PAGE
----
Using the SDK in Visual C++ 6.0 (C without MFC)
This SDK has been written using the C++ language so if you want to call its functions from within a "C" module you must use a coherent calling convention: this task can be performed in three different ways:
1. Compile the "C" modules that use the SDK using the /TP switch (could cause the generation of errors on already existing code) and follow the same steps described in section C++ without MFC
2. Rename the "C" modules from *.c to *.cpp (could cause the generation of errors on already existing code) and follow the same steps described in section C++ without MFC
3. Follow the steps below.
Here follow the steps required :
Add the 3dbapi.lib file that comes with our product installation package to your project : this will guarantee that, at runtime, the 3dbapi.dll library will be loaded. Supposing that you have installed the product in the default directory C:\Program Files\3D Button API you will find this file in C:\Program Files\3D Button API\lib\cdecl\
Copy in your project directory the header file 3dbapi.h that you can find in C:\Program Files\3D Button API\include and add the following line of code to all of the header files that will use the API exported functions:
This include statement can alternatively be included only once in the stdafx.h file if your project skeleton has been generated using the AppWizard.
If your project has been generated using the AppWizard, open the stdafx.h file and remove (or comment) the following line of code:
This will ensure that the WINAPI type used to declare the API exported functions will be recognized by the compiler.
Now, for every dialog box whose buttons you want to change, intercept the WM_INITDIALOG message and add the following line of code:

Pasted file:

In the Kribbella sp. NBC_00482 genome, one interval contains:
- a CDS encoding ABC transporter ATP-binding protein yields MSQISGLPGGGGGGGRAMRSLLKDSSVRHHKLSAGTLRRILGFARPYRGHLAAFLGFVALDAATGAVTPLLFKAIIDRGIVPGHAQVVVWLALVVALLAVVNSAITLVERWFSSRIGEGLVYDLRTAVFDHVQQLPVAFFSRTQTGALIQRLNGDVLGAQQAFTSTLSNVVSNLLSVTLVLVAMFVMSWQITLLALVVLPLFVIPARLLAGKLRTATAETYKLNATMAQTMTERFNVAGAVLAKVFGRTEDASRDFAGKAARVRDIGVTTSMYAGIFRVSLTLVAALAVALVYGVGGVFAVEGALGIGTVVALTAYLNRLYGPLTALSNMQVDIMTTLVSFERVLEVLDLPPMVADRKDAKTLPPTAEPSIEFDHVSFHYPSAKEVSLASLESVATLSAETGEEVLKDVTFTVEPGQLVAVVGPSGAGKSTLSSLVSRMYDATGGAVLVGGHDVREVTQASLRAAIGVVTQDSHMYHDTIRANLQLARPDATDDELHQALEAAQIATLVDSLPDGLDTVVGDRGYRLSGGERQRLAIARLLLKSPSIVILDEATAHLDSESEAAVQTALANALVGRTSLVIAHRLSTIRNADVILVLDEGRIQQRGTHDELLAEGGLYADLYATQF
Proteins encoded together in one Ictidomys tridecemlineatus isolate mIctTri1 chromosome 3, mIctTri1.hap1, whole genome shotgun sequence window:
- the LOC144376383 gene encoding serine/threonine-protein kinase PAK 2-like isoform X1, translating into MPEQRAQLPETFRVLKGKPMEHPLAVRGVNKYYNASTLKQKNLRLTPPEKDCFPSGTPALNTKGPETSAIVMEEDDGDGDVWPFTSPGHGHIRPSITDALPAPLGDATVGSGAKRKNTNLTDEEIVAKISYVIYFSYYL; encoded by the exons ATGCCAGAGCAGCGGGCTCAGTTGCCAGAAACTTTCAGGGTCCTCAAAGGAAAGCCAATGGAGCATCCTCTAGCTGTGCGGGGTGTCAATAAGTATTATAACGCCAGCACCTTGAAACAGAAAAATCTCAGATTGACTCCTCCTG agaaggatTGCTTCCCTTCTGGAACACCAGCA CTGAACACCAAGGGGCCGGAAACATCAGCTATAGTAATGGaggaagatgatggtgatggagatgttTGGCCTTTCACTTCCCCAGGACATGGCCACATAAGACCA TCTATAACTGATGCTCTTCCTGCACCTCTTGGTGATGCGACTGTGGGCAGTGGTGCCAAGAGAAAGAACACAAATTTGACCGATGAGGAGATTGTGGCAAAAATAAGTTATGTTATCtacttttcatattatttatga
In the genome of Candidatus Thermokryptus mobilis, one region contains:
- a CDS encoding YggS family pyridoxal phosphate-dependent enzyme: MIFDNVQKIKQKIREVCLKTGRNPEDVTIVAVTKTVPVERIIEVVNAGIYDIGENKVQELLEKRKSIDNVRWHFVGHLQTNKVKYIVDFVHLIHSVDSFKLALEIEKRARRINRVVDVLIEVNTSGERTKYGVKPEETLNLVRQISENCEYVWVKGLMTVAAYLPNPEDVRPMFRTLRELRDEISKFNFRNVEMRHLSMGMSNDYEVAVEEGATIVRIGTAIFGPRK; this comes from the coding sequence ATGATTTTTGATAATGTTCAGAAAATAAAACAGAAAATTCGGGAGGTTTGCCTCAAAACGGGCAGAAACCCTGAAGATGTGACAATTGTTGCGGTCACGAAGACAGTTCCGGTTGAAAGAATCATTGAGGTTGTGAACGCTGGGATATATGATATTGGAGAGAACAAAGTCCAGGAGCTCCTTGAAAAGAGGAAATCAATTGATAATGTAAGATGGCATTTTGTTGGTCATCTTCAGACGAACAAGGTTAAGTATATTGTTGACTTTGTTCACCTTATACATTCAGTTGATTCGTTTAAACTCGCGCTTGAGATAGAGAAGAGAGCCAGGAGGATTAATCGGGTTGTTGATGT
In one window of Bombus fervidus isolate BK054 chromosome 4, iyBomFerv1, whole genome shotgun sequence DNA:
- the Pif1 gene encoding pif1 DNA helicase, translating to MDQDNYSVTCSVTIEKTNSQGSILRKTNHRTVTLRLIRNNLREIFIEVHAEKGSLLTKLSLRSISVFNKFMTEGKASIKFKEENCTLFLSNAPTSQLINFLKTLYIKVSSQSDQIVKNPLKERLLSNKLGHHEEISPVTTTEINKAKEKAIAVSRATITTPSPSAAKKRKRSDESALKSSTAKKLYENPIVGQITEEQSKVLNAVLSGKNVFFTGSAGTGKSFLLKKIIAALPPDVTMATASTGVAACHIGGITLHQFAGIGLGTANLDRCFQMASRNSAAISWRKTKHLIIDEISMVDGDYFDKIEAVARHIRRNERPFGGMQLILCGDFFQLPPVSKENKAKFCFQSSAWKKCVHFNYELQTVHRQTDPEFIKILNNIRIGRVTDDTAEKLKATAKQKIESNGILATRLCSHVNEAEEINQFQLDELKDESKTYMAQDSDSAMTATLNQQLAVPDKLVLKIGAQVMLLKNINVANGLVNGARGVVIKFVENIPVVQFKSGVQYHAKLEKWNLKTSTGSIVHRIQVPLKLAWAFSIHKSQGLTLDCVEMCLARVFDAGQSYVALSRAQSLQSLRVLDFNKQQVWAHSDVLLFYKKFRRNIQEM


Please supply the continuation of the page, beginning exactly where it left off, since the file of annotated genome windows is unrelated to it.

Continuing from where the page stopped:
This will cause your dialog box HWND to be added to a list of windows subclassed by this API.
Now you must subclass every button inside the dialog box using the dialog box HWND and the button HWND (yes, all the buttons have their own HWND); supposing you want to subclass the OK and CANCEL buttons you will have to add the following code to the WM_INITDIALOG message handler:
HWND hwndBtnOK = GetDlgItem (hDlg, IDOK);
HWND hwndBtnCancel = GetDlgItem (hDlg, IDCANCEL);
abmButtonSubclass (hDlg, hwndBtnOK);
abmButtonSubclass (hDlg, hwndBtnCancel);
Before returning from the WM_INITDIALOG message handler, the subclassed buttons inside the dialog box will need to be notified if the dialog box background color is different from the system default; this task can be performed calling a general purpose function that will broadcast the color setting to all the buttons inside the container: this function is abmContainerSetting and can be used also for other type of settings; supposing that your dialog box would have a dark blue background you will use a line of code like this:
abmContainerSetting (hDlg, SET_COLOR_CONTAINER_BACK, RGB (0, 0, 128));
This call will notify to all the subclassed buttons inside the dialog box the container background color value.
At this point you can modify the buttons look & feel and behaviour inside the container in two major ways:
One by one using the functions exported by the API; for example if you would like to set a elliptical shape to the OK button you will call the following function:
abmSetShape (hwndBtnOK, SHAPE_ELLIPSE);
All together at the same time,using the abmContainerSetting function; for example if you would like to set a elliptical shape to all the buttons inside the dialog box, you will call the following function:
abmContainerSetting (hDlg, SET_SHAPE, SHAPE_ELLIPSE);
Before destroying the dialog box, in order to avoid memory leaks, remember to unsubclass the dialog itself intercepting the WM_DESTROY message and adding the following line of code:
There is no need to unsubclass the previously subclassed buttons.